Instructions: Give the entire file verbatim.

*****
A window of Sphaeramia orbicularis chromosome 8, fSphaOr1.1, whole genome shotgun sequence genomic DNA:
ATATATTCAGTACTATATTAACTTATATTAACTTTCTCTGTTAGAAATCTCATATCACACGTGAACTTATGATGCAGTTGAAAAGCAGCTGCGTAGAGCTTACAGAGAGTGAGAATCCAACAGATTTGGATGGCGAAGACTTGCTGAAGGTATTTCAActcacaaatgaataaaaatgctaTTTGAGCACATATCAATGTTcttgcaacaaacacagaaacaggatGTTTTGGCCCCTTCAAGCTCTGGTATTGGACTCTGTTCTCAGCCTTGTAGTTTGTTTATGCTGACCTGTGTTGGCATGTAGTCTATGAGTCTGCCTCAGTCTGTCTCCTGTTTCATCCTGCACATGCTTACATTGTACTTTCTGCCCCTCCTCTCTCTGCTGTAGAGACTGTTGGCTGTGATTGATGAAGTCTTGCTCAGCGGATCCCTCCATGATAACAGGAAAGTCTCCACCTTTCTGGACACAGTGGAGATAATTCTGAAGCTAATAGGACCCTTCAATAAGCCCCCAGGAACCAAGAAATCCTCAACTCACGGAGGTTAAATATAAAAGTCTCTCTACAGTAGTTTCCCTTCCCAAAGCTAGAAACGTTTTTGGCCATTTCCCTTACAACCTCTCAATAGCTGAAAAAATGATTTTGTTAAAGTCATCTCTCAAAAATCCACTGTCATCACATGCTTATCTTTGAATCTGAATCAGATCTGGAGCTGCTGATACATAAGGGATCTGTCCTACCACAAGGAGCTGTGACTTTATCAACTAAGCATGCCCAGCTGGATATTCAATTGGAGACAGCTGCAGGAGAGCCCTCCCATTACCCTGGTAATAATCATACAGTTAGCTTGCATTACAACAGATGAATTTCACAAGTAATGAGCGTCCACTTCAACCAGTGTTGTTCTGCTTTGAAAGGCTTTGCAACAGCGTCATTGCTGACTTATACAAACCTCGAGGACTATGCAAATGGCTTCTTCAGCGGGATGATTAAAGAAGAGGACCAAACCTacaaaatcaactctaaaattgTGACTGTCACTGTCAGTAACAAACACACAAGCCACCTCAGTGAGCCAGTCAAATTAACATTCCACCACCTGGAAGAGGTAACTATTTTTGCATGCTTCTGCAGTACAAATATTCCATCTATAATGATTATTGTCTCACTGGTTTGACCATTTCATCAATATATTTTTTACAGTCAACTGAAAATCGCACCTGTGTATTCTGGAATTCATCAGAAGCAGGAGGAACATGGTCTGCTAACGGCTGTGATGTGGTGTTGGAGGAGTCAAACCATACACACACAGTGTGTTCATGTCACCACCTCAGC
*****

A window of Sphaeramia orbicularis chromosome 8, fSphaOr1.1, whole genome shotgun sequence genomic DNA:
ATATATTCAGTACTATATTAACTTATATTAACTTTCTCTGTTAGAAATCTCATATCACACGTGAACTTATGATGCAGTTGAAAAGCAGCTGCGTAGAGCTTACAGAGAGTGAGAATCCAACAGATTTGGATGGCGAAGACTTGCTGAAGGTATTTCAActcacaaatgaataaaaatgctaTTTGAGCACATATCAATGTTcttgcaacaaacacagaaacaggatGTTTTGGCCCCTTCAAGCTCTGGTATTGGACTCTGTTCTCAGCCTTGTAGTTTGTTTATGCTGACCTGTGTTGGCATGTAGTCTATGAGTCTGCCTCAGTCTGTCTCCTGTTTCATCCTGCACATGCTTACATTGTACTTTCTGCCCCTCCTCTCTCTGCTGTAGAGACTGTTGGCTGTGATTGATGAAGTCTTGCTCAGCGGATCCCTCCATGATAACAGGAAAGTCTCCACCTTTCTGGACACAGTGGAGATAATTCTGAAGCTAATAGGACCCTTCAATAAGCCCCCAGGAACCAAGAAATCCTCAACTCACGGAGGTTAAATATAAAAGTCTCTCTACAGTAGTTTCCCTTCCCAAAGCTAGAAACGTTTTTGGCCATTTCCCTTACAACCTCTCAATAGCTGAAAAAATGATTTTGTTAAAGTCATCTCTCAAAAATCCACTGTCATCACATGCTTATCTTTGAATCTGAATCAGATCTGGAGCTGCTGATACATAAGGGATCTGTCCTACCACAAGGAGCTGTGACTTTATCAACTAAGCATGCCCAGCTGGATATTCAATTGGAGACAGCTGCAGGAGAGCCCTCCCATTACCCTGGTAATAATCATACAGTTAGCTTGCATTACAACAGATGAATTTCACAAGTAATGAGCGTCCACTTCAACCAGTGTTGTTCTGCTTTGAAAGGCTTTGCAACAGCGTCATTGCTGACTTATACAAACCTCGAGGACTATGCAAATGGCTTCTTCAGCGGGATGATTAAAGAAGAGGACCAAACCTacaaaatcaactctaaaattgTGACTGTCACTGTCAGTAACAAACACACAAGCCACCTCAGTGAGCCAGTCAAATTAACATTCCACCACCTGGAAGAGGTAACTATTTTTGCATGCTTCTGCAGTACAAATATTCCATCTATAATGATTATTGTCTCACTGGTTTGACCATTTCATCAATATATTTTTTACAGTCAACTGAAAATCGCACCTGTGTATTCTGGAATTCATCAGAAGCAGGAGGAACATGGTCTGCTAACGGCTGTGATGTGGTGTTGGAGGAGTCAAACCATACACACACAGTGTGTTCATGTCACCACCTCAGC